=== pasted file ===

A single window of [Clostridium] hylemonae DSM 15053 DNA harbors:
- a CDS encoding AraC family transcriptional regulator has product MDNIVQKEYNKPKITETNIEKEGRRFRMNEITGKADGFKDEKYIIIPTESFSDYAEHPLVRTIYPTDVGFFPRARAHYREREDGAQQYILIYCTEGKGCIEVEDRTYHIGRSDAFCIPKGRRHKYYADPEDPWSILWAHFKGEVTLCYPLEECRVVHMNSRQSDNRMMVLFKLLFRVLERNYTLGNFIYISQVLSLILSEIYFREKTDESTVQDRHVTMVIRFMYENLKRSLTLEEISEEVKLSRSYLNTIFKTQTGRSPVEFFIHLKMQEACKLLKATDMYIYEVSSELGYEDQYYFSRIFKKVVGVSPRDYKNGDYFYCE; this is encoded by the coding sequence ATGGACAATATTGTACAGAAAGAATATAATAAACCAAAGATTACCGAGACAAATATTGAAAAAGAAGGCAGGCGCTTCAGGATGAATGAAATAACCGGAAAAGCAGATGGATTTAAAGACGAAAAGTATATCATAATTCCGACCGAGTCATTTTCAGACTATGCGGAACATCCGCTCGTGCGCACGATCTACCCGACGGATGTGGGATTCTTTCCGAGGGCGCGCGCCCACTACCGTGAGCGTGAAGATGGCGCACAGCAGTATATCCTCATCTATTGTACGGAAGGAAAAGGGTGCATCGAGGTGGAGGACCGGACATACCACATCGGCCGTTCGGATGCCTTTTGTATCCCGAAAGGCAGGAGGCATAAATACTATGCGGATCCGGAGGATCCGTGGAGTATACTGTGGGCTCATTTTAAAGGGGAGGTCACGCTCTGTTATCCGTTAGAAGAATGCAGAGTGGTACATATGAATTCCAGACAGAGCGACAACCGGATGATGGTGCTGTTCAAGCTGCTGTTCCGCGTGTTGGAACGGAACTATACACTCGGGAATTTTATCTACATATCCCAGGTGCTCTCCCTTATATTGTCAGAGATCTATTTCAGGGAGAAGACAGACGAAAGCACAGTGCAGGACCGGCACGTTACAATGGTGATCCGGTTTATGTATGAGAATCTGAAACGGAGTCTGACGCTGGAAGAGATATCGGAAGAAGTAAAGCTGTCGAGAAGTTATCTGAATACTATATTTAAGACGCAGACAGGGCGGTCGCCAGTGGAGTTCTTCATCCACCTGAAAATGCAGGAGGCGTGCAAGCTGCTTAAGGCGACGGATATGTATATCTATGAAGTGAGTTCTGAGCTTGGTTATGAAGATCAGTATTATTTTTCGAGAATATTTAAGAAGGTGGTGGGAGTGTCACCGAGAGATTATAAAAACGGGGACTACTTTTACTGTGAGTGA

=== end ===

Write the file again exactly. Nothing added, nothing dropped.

A single window of [Clostridium] hylemonae DSM 15053 DNA harbors:
- a CDS encoding AraC family transcriptional regulator has product MDNIVQKEYNKPKITETNIEKEGRRFRMNEITGKADGFKDEKYIIIPTESFSDYAEHPLVRTIYPTDVGFFPRARAHYREREDGAQQYILIYCTEGKGCIEVEDRTYHIGRSDAFCIPKGRRHKYYADPEDPWSILWAHFKGEVTLCYPLEECRVVHMNSRQSDNRMMVLFKLLFRVLERNYTLGNFIYISQVLSLILSEIYFREKTDESTVQDRHVTMVIRFMYENLKRSLTLEEISEEVKLSRSYLNTIFKTQTGRSPVEFFIHLKMQEACKLLKATDMYIYEVSSELGYEDQYYFSRIFKKVVGVSPRDYKNGDYFYCE; this is encoded by the coding sequence ATGGACAATATTGTACAGAAAGAATATAATAAACCAAAGATTACCGAGACAAATATTGAAAAAGAAGGCAGGCGCTTCAGGATGAATGAAATAACCGGAAAAGCAGATGGATTTAAAGACGAAAAGTATATCATAATTCCGACCGAGTCATTTTCAGACTATGCGGAACATCCGCTCGTGCGCACGATCTACCCGACGGATGTGGGATTCTTTCCGAGGGCGCGCGCCCACTACCGTGAGCGTGAAGATGGCGCACAGCAGTATATCCTCATCTATTGTACGGAAGGAAAAGGGTGCATCGAGGTGGAGGACCGGACATACCACATCGGCCGTTCGGATGCCTTTTGTATCCCGAAAGGCAGGAGGCATAAATACTATGCGGATCCGGAGGATCCGTGGAGTATACTGTGGGCTCATTTTAAAGGGGAGGTCACGCTCTGTTATCCGTTAGAAGAATGCAGAGTGGTACATATGAATTCCAGACAGAGCGACAACCGGATGATGGTGCTGTTCAAGCTGCTGTTCCGCGTGTTGGAACGGAACTATACACTCGGGAATTTTATCTACATATCCCAGGTGCTCTCCCTTATATTGTCAGAGATCTATTTCAGGGAGAAGACAGACGAAAGCACAGTGCAGGACCGGCACGTTACAATGGTGATCCGGTTTATGTATGAGAATCTGAAACGGAGTCTGACGCTGGAAGAGATATCGGAAGAAGTAAAGCTGTCGAGAAGTTATCTGAATACTATATTTAAGACGCAGACAGGGCGGTCGCCAGTGGAGTTCTTCATCCACCTGAAAATGCAGGAGGCGTGCAAGCTGCTTAAGGCGACGGATATGTATATCTATGAAGTGAGTTCTGAGCTTGGTTATGAAGATCAGTATTATTTTTCGAGAATATTTAAGAAGGTGGTGGGAGTGTCACCGAGAGATTATAAAAACGGGGACTACTTTTACTGTGAGTGA